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03/28/2017
By: Marlene L.
Moates Veterinary Svc
I ABSOLUTELY LOVE Dr. Moates!! She is so caring and professional. I just moved to Rockport and was looking for a vet for my chihuahua (a truly picky, one-owner dog). By the grace of God, I found Dr. Moates. I've had lots of dogs and been to many vets, mostly in the Ft. Worth area, and I can say without hesitation that's she is head and shoulders above any I've dealt with before.
02/04/2017
By: Cheryl H.
Moates Veterinary Svc
Dr. Moates is by far the BEST vet in Rockport. Her compassion not only for your pet but for you as well is unsurpassed. She takes the time to explain what's wrong and what your options are. She took excellent care of my fur baby and kept me informed of any information I needed to know. I will ONLY use her as my vet!!!!!!
05/07/2014
By: Laura B.
rockport Veterinary Clinic
I have taken my pit/mix for heartworms and they were very nice and caring..they have helped her enormously. I also had to euthenize my 2 older small dogs, I was a mess and they assured me they went peacefully and got them ready for a burial at my home. Excellent Vets and staff!
Tips & Advices
Most 24-hour clinics do not allow owners to stay with their pets overnight. However, many do have specific visiting hours or will let owners see their pets at any point during the day. In addition, owners can call most clinics at any time for an update on their pet's well being.
  • Important phone numbers, especially those of the the veterinary clinic, the animal hospital or emergency clinic, and the poison control center
  • A book detailing pet first-aid steps
  • Copy of medical records
  • Nylon leash
  • Muzzle (only use if pet is not vomiting and has no difficulty breathing)
  • Absorbent gauze
  • Nonlatex disposable gloves
  • Scissors
  • Tweezers
  • Nail clippers
  • Digital thermometer
  • Sterile saline solution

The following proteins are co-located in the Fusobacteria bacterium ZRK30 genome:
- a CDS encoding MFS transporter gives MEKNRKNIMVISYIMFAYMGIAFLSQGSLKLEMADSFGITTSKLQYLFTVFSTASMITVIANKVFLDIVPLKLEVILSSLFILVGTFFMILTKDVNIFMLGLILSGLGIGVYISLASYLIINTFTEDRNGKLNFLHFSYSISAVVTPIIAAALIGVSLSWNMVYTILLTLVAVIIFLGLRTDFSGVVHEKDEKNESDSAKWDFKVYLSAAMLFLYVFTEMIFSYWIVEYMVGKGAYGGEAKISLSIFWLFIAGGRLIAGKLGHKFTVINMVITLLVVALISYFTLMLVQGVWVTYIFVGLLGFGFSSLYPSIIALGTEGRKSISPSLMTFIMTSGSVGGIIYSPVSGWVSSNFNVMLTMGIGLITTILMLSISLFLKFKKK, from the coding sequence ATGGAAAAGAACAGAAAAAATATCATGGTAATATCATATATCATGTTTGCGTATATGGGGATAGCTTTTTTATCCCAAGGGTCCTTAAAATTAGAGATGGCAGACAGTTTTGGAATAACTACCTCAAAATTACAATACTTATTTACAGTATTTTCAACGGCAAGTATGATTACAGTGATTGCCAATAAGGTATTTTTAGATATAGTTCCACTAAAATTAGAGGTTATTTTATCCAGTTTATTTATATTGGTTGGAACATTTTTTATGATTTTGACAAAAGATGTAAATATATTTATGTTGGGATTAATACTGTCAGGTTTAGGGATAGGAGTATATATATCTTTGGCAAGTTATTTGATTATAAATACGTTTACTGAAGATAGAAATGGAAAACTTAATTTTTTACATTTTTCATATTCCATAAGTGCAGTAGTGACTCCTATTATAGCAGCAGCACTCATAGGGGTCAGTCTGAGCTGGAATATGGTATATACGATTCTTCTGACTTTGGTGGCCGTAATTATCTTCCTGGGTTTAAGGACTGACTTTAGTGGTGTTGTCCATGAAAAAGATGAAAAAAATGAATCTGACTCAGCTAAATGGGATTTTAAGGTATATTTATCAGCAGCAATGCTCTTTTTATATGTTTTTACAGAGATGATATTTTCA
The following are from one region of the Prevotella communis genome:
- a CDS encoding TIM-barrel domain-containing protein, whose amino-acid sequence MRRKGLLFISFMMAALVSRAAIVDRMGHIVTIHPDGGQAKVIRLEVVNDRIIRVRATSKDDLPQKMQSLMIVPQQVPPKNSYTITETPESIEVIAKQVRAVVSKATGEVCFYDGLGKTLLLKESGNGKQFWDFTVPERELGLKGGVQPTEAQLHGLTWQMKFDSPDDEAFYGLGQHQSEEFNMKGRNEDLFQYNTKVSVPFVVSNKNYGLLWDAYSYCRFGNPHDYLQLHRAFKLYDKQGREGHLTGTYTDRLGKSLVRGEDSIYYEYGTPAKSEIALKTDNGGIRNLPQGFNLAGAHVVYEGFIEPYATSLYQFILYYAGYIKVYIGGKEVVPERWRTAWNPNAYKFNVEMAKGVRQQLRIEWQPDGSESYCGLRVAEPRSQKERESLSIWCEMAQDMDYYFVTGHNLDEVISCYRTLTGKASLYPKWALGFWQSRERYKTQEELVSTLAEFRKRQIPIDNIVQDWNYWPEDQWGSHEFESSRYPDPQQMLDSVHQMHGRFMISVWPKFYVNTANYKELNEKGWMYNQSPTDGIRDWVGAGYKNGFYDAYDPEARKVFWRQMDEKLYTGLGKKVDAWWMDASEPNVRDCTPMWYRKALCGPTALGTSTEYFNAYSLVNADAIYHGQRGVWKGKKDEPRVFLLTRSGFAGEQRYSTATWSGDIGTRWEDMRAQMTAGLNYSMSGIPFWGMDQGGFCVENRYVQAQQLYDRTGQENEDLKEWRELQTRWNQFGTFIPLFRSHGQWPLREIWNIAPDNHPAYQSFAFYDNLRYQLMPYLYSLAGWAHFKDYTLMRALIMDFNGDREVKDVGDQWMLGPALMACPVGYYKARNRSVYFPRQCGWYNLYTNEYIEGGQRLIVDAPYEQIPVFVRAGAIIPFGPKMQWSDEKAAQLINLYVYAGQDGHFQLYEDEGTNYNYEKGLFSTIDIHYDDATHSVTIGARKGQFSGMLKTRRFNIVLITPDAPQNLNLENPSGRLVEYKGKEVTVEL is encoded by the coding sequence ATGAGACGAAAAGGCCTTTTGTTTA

• Hydrogen peroxide (to induce vomiting only at the recommendation of a veterinarian
  • Milk of magnesia (to absorb poison only at the recommendation of a veterinarian)
Find a 24-hour animal hospital that provides emergency services within your area. Keep the facility's contact information in a place that's easy to locate, such as the refrigerator, address book, or smartphone. Most veterinary clinics operate on standard business hours and are not equipped to handle emergencies.
Veterinary clinics operate on a smaller scale than animal hospitals. The latter are more likely open 24 hours and provide emergency services. The former generally operate on typical office hours and only perform wellness exams and minor surgeries. Veterinary clinics also do not generally perform laboratory tests on site.
The specifics vary depending on the type of visit. For a wellness exam, bring:
  • Medical records
  • The type or brand of food the pet eats
  • Medication (including flea, tick, and heartworm medication).
If the animal needs medical treatment, the following may be helpful depending on the situation:
  • Fresh stool sample
  • Vomit sample
  • Video of the pet engaging in abnormal behavior
  • Substance the pet may have ingested

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